Biculturalism in Aotearoa -NZ

 

I acknowledge Te Tiriti o Waitingi as the founding document of Aotearoa-NZ, describing a partnership between Iwi Maori and the Crown, giving Maori soverighnty over their lands, people, customs, treasures, and equal rights with other NZ citizens.

I recognise that neither of these committments have been honoured by the Crown, nor by many NZ citizens, over the years, and that Maori have been actively discrimminated against by NZ  law and government systems, and exploited by individuals.

I understand that this systematic oppression has served to alientate Maori from their culture and their  land  and that this loss has contributed to  structural disadvantage and collective and individual misery.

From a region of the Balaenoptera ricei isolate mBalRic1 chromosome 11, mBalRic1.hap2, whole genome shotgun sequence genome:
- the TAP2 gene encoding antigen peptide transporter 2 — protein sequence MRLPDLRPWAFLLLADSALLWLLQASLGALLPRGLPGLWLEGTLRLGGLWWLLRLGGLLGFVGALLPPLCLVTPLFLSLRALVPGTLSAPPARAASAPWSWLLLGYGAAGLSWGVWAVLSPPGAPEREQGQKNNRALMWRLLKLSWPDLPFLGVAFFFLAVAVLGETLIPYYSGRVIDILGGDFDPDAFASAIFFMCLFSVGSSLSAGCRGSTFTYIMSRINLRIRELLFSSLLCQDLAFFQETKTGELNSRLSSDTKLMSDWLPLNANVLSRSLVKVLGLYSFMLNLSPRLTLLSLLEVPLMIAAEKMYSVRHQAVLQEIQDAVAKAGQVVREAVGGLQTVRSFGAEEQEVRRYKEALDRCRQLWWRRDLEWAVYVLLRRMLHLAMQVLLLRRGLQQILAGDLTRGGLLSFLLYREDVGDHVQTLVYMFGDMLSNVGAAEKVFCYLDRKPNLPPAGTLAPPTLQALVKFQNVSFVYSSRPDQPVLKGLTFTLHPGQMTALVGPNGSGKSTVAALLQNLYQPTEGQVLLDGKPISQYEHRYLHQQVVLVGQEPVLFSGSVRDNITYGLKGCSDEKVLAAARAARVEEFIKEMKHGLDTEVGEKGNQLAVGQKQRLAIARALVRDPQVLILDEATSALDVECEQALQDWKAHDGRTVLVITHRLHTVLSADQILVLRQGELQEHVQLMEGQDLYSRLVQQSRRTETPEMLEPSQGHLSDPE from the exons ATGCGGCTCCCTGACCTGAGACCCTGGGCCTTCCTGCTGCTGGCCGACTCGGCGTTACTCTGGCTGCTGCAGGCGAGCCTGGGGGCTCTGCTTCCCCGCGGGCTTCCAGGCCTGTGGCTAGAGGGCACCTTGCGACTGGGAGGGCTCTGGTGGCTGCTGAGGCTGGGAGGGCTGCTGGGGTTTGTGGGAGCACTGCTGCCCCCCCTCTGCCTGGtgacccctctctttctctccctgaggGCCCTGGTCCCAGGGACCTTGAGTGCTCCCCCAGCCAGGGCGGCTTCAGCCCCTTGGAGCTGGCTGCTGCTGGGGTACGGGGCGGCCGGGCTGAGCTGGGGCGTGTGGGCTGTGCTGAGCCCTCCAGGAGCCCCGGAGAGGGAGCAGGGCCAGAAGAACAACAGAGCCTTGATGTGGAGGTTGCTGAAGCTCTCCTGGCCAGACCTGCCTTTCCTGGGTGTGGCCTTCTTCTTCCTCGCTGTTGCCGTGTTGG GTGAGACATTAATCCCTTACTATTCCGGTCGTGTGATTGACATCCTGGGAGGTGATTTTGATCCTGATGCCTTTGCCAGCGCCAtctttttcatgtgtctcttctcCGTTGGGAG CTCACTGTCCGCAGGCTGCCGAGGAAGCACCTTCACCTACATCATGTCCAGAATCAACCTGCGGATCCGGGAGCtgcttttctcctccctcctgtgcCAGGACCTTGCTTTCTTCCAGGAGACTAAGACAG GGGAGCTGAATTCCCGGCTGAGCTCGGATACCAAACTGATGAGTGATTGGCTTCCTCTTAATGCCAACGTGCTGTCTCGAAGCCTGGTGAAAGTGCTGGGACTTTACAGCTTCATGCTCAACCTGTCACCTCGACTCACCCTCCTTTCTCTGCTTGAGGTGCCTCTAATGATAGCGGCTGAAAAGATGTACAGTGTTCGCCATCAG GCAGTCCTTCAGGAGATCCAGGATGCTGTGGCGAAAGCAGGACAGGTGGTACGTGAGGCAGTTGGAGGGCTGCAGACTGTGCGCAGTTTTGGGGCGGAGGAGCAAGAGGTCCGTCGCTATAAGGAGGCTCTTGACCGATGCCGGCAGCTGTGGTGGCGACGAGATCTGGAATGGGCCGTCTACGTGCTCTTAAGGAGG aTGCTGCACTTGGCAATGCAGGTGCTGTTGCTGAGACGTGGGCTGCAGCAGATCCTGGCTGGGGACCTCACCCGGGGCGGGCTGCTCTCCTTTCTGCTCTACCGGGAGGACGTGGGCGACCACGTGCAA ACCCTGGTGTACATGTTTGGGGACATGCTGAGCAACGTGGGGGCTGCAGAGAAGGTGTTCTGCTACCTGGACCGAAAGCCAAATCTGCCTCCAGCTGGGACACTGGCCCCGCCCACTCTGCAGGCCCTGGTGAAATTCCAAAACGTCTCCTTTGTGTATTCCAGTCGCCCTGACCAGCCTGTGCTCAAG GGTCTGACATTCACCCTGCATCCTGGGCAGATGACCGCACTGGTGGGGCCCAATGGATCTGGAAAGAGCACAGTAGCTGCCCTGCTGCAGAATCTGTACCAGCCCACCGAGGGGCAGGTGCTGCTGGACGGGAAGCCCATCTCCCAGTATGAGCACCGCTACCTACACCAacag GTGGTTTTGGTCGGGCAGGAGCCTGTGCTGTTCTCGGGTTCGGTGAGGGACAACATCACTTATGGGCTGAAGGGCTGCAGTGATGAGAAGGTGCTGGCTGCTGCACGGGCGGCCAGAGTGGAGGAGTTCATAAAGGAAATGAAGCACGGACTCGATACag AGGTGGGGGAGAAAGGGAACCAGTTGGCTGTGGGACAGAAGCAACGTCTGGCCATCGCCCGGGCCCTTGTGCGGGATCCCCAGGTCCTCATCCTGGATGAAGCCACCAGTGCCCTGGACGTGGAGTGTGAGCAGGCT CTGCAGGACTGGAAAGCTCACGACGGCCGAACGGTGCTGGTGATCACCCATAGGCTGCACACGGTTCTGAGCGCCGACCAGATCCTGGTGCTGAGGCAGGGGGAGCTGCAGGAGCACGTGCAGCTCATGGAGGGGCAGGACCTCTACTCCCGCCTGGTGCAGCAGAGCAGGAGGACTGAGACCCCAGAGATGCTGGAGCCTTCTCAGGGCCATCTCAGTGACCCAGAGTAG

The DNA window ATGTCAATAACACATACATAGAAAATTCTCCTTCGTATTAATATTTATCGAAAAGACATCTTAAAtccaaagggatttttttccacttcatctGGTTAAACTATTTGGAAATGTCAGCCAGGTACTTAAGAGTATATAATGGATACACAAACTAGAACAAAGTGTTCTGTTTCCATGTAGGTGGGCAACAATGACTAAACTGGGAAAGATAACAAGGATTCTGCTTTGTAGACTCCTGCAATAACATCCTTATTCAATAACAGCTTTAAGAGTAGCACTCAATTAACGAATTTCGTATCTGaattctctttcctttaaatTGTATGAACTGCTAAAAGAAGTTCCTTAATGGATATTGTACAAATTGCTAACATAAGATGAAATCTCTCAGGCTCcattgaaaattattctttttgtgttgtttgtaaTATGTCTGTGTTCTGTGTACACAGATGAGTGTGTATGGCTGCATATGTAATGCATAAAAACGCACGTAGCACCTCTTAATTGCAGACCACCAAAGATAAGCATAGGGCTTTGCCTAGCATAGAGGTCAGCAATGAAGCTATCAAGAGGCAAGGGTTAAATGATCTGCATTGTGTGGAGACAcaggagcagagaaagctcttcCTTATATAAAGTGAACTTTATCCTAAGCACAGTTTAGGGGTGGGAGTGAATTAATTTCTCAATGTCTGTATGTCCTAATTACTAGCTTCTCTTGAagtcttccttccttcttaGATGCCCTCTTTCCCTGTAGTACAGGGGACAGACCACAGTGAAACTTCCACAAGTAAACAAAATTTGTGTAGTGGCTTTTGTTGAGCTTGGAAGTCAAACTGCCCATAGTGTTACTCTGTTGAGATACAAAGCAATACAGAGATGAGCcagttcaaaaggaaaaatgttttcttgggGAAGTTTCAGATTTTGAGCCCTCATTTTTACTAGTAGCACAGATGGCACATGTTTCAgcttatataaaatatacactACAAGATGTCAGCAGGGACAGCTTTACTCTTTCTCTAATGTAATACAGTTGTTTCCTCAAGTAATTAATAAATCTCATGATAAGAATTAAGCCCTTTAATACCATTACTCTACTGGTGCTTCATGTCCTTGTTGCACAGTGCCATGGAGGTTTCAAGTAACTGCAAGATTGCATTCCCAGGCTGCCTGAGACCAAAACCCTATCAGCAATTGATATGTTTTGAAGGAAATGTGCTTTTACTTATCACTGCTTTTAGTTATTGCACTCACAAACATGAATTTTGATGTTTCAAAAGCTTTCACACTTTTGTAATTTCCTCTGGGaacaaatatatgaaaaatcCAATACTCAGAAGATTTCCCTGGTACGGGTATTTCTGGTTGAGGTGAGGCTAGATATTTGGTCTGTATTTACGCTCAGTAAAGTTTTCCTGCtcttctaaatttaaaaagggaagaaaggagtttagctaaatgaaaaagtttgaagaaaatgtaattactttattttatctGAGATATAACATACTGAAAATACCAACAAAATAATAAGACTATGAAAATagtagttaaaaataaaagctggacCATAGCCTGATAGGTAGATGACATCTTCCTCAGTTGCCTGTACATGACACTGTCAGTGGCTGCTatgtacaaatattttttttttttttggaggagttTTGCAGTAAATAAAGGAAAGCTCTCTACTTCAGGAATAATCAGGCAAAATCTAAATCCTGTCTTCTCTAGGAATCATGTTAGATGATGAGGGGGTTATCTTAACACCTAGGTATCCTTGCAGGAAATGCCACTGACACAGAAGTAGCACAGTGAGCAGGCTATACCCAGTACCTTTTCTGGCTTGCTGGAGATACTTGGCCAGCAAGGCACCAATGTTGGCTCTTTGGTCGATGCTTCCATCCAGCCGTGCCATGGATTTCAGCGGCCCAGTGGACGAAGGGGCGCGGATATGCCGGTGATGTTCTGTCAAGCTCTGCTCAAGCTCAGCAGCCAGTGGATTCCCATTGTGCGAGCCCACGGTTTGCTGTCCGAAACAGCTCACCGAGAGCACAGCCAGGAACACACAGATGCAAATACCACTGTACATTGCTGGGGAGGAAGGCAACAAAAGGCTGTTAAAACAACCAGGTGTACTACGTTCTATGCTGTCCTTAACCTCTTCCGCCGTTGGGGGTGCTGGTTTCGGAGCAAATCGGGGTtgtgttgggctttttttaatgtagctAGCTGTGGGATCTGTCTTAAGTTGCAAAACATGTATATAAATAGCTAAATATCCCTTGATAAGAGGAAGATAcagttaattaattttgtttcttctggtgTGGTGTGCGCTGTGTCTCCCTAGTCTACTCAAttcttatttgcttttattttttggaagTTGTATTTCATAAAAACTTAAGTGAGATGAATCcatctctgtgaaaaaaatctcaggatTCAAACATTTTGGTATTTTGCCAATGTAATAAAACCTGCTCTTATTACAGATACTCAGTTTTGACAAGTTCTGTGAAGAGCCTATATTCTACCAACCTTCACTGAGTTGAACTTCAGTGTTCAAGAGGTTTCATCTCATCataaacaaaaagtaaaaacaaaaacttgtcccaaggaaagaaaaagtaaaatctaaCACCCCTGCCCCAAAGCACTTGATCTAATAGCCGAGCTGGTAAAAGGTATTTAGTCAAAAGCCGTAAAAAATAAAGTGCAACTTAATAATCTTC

As a pakeha I strive not to perpetuate such discrimmination, and to support Iwi Maori in reclaimimg their sovereignty and rightful position as Tangata Whenua of Aotearoa-NZ.

I am aware that all too often I unwittingly fail in this, in large and small ways, as a member of the dominating culture.

The Social Work Bi-cultural Code of Ethics supports me in my practice and personal life to find ways to avoid oppressive practice, and to support the efforts of Tangata Whenua to exercise the sovereignty that is rightfully theirs.